thanks

    Steve

    • stephen clark
      | Reply

      thanks Nick

    • stephen clark
      | Reply

      i forgot to mention this happened a few hours after removing the lower branches so i guess the plant went into stress, will they recover

    • Nick
      | Reply

      Hi Steve,
      I don’t think it’s over feeding, it’s probably stress as temperatures are very up and down at the moment and plants haven’t got into a routine with their water uptake as they continue to establish their root systems.
      Give it another couple of weeks and curled leaf branches and leaves will start to look a lot better and less stressed.
      Over feeding can cause stress by the fact that roots can be damaged but it is often accompanied by wilting. As nutrient salts build up in the soil, plants find it difficult to absorb moisture fast enough (osmosis slows) in sunny weather so they often wilt.
      Cheers,
      Nick

      • stephen clark
        | Reply

        thank you Nick ill keep an eye on them, ill take a photo and send soon

        • stephen clark
          | Reply

          Hi Nick,
          After flushing 2 growbags i discovered something interesting which may be causing the stress on the plants, on these hozelock water systems if you like me filled it to the max with water there is about 10% of the growbag permanently underwater thus sodden the roots permanently and not what these are designed for.
          I worked out to keep the growbag out of the water to only fill to the half way point.

          I might be barking up the wrong tree but part of the growbag permanently under water can not be good for the plants.

          2 bags have been flushed, the rest of my hozelock water systems am simply going to remove half the water and see how it goes.

          but for sure i will be emailing hozelock for them to comment on my findings

          Thanks Nick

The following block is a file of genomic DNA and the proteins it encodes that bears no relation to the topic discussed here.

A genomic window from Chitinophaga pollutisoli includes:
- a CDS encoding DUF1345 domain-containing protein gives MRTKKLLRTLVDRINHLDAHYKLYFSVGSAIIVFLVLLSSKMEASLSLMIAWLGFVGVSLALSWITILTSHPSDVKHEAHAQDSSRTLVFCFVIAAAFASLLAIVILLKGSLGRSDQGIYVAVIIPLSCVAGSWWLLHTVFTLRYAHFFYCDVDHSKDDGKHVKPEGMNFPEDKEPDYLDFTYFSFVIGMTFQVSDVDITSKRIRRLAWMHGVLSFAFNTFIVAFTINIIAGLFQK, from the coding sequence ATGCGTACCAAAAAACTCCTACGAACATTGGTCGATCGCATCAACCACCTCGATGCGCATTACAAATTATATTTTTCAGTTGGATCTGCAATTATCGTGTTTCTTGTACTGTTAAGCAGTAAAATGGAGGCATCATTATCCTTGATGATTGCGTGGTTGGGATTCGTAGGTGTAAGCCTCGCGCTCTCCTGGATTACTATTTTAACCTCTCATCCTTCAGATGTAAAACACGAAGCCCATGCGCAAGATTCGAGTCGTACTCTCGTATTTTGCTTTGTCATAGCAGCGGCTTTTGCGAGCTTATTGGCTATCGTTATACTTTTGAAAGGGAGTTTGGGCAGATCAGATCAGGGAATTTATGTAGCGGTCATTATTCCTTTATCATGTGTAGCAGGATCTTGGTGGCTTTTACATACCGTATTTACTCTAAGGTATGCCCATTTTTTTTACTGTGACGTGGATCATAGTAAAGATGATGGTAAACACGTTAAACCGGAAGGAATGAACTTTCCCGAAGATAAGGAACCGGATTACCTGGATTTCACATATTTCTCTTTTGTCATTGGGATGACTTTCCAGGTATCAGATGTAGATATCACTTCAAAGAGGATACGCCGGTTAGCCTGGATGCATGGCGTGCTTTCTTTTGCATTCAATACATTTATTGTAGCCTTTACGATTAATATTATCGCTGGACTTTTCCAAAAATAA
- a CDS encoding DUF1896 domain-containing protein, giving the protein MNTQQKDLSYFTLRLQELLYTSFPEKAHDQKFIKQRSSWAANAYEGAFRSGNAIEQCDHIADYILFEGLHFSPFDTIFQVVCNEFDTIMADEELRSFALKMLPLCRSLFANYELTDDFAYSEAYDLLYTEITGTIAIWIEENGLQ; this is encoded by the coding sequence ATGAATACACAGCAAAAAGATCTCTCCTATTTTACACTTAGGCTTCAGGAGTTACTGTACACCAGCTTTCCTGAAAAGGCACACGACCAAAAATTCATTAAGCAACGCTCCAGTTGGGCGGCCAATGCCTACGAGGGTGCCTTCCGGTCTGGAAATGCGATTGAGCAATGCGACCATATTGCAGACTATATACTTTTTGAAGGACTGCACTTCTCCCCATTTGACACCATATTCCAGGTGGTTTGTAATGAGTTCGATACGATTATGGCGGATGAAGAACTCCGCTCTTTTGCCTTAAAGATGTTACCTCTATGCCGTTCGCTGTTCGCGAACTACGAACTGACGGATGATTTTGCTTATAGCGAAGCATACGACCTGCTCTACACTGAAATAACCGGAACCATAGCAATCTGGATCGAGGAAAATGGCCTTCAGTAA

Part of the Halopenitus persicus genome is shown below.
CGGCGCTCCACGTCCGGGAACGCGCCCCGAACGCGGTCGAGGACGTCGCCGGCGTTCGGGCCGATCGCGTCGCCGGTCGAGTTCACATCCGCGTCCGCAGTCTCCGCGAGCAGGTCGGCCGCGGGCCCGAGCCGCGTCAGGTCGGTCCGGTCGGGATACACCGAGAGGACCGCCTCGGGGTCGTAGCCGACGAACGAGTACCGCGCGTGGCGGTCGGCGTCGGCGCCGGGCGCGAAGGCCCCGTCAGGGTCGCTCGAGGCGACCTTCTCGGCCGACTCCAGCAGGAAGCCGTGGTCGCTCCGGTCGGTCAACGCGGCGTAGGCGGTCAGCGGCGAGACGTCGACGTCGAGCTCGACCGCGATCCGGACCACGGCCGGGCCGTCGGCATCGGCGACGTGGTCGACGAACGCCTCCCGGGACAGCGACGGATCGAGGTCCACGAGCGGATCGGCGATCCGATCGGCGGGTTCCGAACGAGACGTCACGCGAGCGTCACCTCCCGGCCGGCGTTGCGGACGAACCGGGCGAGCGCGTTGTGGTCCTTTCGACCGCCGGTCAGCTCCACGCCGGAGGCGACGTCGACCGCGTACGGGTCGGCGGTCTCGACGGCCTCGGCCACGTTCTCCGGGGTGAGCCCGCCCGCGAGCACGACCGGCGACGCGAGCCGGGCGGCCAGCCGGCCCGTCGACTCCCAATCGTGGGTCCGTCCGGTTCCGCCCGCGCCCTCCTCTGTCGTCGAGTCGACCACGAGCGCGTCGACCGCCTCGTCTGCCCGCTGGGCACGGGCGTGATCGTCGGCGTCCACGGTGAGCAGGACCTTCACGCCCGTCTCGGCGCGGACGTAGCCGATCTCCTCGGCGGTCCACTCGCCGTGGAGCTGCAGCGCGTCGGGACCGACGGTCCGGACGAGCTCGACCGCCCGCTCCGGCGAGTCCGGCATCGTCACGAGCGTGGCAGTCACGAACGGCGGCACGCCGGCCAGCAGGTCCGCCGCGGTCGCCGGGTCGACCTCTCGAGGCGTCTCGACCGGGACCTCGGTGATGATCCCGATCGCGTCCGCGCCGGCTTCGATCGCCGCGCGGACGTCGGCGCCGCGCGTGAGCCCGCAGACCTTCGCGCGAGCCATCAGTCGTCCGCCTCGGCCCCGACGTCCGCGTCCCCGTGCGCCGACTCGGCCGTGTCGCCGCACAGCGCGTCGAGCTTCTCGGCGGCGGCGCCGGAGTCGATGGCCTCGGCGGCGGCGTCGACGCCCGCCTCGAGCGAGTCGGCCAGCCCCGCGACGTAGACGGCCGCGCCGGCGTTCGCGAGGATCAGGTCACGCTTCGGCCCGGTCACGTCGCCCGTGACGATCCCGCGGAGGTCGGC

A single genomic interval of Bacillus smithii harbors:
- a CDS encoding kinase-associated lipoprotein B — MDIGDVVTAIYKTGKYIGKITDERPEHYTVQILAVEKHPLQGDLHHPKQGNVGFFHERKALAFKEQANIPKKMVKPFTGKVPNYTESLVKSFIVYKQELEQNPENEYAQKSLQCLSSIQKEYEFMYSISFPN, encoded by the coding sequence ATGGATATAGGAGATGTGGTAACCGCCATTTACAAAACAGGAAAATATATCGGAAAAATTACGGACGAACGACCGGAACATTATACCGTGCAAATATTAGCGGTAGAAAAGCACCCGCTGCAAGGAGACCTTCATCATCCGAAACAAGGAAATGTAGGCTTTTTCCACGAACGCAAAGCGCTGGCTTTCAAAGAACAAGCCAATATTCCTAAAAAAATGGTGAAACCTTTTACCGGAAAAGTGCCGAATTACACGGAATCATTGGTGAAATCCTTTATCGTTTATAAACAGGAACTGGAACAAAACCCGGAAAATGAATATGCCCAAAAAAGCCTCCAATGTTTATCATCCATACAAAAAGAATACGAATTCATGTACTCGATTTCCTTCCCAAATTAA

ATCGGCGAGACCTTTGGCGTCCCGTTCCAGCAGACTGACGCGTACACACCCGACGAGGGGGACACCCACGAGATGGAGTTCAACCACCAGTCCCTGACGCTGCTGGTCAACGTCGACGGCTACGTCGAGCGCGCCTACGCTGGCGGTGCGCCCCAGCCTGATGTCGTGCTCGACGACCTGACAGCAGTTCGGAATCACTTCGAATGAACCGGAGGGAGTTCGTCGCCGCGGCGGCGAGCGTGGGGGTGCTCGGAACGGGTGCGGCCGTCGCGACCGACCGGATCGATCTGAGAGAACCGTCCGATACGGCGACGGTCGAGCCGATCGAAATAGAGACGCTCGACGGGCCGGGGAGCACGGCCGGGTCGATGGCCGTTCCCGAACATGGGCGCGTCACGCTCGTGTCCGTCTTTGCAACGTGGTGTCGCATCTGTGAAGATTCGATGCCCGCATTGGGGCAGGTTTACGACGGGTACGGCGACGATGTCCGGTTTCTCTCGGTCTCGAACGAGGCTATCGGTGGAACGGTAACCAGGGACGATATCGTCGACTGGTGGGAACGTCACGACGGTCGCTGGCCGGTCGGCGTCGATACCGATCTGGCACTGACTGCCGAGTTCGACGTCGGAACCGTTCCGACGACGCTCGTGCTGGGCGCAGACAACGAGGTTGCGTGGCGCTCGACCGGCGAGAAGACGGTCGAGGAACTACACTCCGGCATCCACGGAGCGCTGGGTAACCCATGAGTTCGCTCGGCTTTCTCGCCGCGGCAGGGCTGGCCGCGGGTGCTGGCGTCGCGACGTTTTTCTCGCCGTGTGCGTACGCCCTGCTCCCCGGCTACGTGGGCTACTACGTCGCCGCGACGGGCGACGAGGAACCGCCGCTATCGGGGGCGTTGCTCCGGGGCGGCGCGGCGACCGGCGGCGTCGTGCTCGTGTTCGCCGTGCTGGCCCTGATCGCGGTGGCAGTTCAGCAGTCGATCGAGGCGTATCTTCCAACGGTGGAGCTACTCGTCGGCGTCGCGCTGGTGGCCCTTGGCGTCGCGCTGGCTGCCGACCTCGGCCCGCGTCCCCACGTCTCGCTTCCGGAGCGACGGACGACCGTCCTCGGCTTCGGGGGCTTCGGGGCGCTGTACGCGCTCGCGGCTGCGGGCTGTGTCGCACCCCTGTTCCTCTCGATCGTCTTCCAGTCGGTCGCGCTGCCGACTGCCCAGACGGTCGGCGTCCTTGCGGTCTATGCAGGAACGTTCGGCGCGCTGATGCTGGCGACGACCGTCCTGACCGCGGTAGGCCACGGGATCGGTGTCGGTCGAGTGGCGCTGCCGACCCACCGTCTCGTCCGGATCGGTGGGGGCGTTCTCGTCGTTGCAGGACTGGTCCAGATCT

steve

  7. sonny
    | Reply

    hi Nick
    thanks for the video. and the info you give us. as this is my first year i got few things going on probably too many lol, but i got a link of what im doing with some pics i hope with the info on here i can improve for next year. thanks.

    http://s19.photobucket.com/user/roxibeau/library/greenhouse

    P.S im 2 mins away from clyde valley you mentioned thats where i get all my things from.

    • Nick
      | Reply

      Hi Sonny,
      Looks like you’ve got a good set-up there – and the plants look healthy too!
      Nick

  8. stephen clark
    | Reply

    hi nick,
    when removing lower leaf branches upto the first truss, is this done at the yellow flower stage or wait until actual fruit appear

    thanks

    • Nick
      | Reply

      Hi Steve,
      I prefer to wait until the flowers begin to set before I remove all the branches directly below the first truss – as long as they are healthy, otherwise I would remove them.
      Nick

  9. John Bowtell
    | Reply

    Hi Nick,
    Thanks for keeping all of us keen amateurs on track. I have learned so much from you. Just one thing though, can you tell us how to achieve a blight-free Summer.

    John

    • Nick
      | Reply

      Hi John,
      I’m pleased that you have found the website helpful!

      The biggest tip is to keep leaves dry but that’s impossible if you grow outside.
      Other measures include choose blight tolerant varieties.
      Remove lower leaf branches and keep plenty of air movement around the base of stems.
      Remove dodgy looking leaves asap.
      I’ve found that aspirin has protected my plants, to a degree, in this recent wet period. How affective it will be against blight later in the season … we’ll wait and see.
      I’ll think of a few more ways to protect plants and put it on the main website.
      Nick

  10. David King
    | Reply

    Hi Nick,
    I very much enjoyed the BBC video on growing tomatoes in the biggest greenhouse in the UK. I once worked in a greenhouse on a small holding in Ipswich.

    I can only grow a few plants in the greenhouse on the allotment so I found the video very interesting! I also grow a few plants on my balcony at home. I’m growing a few ‘Gardener’s Delight’ this year.

    • Nick
      | Reply

      Hi David,
      I’m pleased you enjoyed the video … it’s amazing how many plants they have in that greenhouse!
      I’m growing Gardener’s Delight in the sow along – they’re great plants with a very good taste and yield but I’m sure you already know that.
      Nick

  11. Trevor Coombe
    | Reply

    Hi Nick.
    Don’t know what I’ve done wrong this year but all my plants are very stunted and have very dark purple leaves. Even the roots have a purple tinge.
    Any tips on how to rescue them?
    Thanks.

    • Nick
      | Reply

      Hi Trevor,
      It’s phosphorus deficiency but giving more “P” may only be counter productive.

      If you’ve been feeding them, give them a week off and flush with tepid water with wetting agent in – a pint of soapy water from the washing up bowl in a 2 gallon watering can will do the trick.
      Keep leaves dry if possible and give them a foliar tonic in a few days time such as liquid seaweed.
      You won’t see a change in the leaves for 7 to 10 days but they will improve.
      Nick